I am trying to couple the LAMMPS to fortran code. I tried to build LAMMPS as a library (see example/COUPLE/README):
make mode=lib machine
make mode=shlib machine
but I receive the following error:
Makefile:201: recipe for target ‘machine’ failed
make: *** [machine] Error 1
I would appreciate if anyone could help me.
I am not sure this is a lammps question or not but I receive this error when I am trying to couple lammps with fortran.
at first I cpied the libfwrapper.c and simple.f90 wrappers to the src directory of lammps folder then I try:
mpicc -I/home/sjplimp/lammps/src -c libfwrapper.c
mpifort -c simple.f90
mpifort -L/home/sjplimp/lammps/src simple.o libfwrapper.o \
-llammps -lfftw -o simpleF
/usr/bin/ld: cannot find -llammps
/usr/bin/ld: cannot find -lfftw
collect2: error: ld returned 1 exit status
I would appreciate it if anyone could help me.
This is mostly not a LAMMPS question, but a question about understanding how compilers and compiling and linking works. It also demonstrates the problem of using cut-n-paste from documentation or README examples without reading up on what the individual commands and flags do. There is lots of information about this on the internet and in text books about programming/compiling. E.g. I have a lecture published on my homepage that - among other things - briefly explains several compiler flags and linking to libraries. https://sites.google.com/site/akohlmey/lectures/compile-link-make.pdf?attredirects=0&d=1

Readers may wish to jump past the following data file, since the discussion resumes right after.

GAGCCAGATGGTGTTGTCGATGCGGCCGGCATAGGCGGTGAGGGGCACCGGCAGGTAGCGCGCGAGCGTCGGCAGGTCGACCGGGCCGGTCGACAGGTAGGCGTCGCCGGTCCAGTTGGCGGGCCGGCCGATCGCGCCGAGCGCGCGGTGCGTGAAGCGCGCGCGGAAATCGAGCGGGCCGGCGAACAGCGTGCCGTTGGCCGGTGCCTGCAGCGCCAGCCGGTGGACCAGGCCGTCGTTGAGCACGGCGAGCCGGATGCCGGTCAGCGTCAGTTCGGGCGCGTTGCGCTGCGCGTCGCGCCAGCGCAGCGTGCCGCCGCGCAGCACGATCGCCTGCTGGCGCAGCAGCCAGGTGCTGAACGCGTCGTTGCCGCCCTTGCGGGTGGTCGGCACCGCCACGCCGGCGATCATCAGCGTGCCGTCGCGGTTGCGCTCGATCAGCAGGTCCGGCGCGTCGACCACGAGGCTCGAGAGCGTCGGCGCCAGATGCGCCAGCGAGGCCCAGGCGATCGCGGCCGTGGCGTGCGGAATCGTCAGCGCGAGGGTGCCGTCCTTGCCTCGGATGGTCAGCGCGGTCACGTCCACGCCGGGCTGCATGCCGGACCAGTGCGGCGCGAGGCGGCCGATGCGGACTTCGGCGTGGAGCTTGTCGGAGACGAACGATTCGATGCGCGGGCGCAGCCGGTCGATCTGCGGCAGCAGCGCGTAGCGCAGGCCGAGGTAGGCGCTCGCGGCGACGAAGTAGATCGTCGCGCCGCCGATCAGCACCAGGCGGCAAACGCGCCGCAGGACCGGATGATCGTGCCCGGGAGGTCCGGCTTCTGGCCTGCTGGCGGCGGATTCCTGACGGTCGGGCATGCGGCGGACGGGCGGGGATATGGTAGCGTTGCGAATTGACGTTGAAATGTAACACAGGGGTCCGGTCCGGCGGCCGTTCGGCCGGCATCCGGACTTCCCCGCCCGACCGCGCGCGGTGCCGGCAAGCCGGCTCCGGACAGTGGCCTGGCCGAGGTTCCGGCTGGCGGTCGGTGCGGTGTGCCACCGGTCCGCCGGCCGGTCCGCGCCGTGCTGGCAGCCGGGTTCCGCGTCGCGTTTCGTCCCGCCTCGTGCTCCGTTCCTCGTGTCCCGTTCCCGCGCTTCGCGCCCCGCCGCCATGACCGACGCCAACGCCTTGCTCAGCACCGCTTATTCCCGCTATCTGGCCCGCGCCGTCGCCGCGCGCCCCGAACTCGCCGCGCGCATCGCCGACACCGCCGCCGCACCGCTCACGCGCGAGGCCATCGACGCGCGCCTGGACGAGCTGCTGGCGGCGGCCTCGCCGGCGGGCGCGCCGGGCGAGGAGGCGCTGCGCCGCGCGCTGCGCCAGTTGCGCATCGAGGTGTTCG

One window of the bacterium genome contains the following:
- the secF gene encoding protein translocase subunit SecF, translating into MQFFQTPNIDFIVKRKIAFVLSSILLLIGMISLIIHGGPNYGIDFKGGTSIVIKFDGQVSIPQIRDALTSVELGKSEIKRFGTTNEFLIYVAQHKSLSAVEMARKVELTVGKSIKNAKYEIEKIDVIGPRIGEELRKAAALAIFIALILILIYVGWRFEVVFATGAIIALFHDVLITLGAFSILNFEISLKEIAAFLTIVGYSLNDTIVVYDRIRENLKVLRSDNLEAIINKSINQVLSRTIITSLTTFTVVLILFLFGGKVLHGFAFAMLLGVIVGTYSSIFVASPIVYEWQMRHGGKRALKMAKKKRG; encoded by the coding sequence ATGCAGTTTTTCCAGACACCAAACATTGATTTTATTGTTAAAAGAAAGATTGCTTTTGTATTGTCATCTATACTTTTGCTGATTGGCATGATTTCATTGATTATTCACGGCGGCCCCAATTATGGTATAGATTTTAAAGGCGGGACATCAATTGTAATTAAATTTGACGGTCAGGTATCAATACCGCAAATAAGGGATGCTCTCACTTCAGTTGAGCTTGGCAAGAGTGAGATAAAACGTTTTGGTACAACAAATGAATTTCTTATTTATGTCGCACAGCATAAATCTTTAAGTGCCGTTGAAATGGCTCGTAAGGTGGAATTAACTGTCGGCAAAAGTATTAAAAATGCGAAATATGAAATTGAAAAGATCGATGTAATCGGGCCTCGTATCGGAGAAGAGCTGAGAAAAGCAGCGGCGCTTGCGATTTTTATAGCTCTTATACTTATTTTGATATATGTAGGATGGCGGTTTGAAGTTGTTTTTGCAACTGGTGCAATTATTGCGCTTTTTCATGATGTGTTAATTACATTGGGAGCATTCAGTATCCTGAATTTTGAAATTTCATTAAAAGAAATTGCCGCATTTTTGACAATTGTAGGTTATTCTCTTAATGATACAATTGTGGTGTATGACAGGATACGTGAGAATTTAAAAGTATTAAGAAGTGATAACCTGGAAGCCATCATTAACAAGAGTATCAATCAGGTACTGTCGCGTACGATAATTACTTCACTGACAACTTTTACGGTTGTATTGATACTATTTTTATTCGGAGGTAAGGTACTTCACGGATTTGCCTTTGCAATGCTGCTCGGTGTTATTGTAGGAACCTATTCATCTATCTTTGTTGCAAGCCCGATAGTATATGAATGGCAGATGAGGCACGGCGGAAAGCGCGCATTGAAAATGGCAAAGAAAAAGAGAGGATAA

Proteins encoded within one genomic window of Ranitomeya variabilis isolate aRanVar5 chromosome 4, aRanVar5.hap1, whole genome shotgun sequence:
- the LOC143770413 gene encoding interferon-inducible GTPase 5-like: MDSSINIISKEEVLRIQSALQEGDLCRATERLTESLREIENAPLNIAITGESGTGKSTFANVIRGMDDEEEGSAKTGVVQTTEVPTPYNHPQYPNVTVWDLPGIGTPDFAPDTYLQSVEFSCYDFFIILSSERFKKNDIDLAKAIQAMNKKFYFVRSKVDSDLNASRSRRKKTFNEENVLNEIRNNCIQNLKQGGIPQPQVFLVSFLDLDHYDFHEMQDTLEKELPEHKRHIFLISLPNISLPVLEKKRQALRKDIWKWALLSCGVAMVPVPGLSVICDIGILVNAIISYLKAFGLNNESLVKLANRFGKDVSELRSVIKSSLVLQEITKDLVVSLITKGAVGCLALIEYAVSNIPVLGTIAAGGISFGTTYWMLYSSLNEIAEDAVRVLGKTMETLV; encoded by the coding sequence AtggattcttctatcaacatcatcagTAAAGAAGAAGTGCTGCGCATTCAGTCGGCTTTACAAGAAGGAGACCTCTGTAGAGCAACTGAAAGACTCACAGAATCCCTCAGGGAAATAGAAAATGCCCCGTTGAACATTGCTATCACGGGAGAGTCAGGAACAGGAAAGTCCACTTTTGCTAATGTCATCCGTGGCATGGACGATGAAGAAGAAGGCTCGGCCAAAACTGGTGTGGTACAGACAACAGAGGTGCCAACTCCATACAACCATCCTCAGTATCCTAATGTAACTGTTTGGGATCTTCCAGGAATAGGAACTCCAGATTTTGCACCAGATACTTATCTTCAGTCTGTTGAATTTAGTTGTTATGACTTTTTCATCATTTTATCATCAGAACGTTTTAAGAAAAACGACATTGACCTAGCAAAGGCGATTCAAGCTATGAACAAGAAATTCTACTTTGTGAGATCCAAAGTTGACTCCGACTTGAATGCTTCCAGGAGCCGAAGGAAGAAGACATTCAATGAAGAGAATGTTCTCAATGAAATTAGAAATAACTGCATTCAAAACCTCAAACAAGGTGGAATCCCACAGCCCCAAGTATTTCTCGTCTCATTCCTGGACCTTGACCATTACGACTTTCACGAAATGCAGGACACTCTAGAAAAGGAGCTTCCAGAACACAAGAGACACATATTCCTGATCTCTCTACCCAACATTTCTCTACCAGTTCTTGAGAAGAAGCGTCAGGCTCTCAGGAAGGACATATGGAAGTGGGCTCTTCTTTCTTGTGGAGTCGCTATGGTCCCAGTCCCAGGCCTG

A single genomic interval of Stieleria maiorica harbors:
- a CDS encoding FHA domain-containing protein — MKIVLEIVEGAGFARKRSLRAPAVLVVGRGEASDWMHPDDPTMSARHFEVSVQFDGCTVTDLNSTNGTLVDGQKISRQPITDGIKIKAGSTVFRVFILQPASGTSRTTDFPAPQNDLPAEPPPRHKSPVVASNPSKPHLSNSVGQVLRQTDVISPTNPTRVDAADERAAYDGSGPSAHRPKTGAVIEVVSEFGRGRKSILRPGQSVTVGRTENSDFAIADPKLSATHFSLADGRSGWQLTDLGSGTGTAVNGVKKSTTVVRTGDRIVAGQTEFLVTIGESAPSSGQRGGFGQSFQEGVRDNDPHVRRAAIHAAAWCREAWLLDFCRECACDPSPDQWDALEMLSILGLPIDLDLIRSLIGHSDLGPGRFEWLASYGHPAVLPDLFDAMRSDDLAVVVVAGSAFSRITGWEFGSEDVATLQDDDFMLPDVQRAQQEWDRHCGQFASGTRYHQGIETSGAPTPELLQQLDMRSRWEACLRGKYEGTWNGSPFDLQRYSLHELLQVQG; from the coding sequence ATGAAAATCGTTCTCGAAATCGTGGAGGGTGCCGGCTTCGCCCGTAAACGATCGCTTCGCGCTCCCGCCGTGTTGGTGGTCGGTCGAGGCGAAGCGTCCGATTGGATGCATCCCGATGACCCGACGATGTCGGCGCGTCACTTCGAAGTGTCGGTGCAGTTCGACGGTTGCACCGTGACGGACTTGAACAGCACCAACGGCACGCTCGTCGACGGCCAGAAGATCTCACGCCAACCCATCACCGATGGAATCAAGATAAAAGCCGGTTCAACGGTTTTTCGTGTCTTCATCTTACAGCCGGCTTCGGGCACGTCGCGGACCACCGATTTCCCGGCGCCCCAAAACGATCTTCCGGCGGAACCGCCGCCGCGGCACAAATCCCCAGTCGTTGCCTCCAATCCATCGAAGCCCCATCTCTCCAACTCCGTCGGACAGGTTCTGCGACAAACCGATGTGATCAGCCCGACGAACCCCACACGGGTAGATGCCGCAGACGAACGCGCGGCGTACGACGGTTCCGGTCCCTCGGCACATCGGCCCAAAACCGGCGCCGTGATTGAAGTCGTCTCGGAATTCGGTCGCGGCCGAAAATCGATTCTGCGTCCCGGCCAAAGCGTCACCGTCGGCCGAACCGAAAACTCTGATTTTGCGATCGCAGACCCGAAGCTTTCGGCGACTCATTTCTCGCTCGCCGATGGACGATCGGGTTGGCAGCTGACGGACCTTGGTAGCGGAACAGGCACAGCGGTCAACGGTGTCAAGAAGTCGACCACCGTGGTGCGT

Please note that the LAMMPS fortran interface code is not being automatically checked and updated when changes to the LAMMPS library interface are made (which in turn is not exposing all of LAMMPS and only lightly tested). While there are several cases of LAMMPS being interfaced to libraries and codes in Fortran, that by themselves provide a C language interface, there seems to be very limited use of calling LAMMPS as a library from Fortran. So you are likely in for some serious debugging, testing, and updating that interface code by yourself, which means, that you need to teach yourself (much?) more about programming and in particular how to interface between multiple programming languages (if need be, there is a lecture about some multi-language programming basics on my home page as well. whether it is helpful depends a lot on your available programming skills and ability to teach yourself).
as points of reference: according to the source code management history, the code in the “fortran” folder has not been touched in over 7 years and thus can be considered abandoned, the code in the fortran2 folder is unchanged since over 3 years ago, and the fortran_dftb folder is an extension/update of fortran2 and has been added over 2 years ago.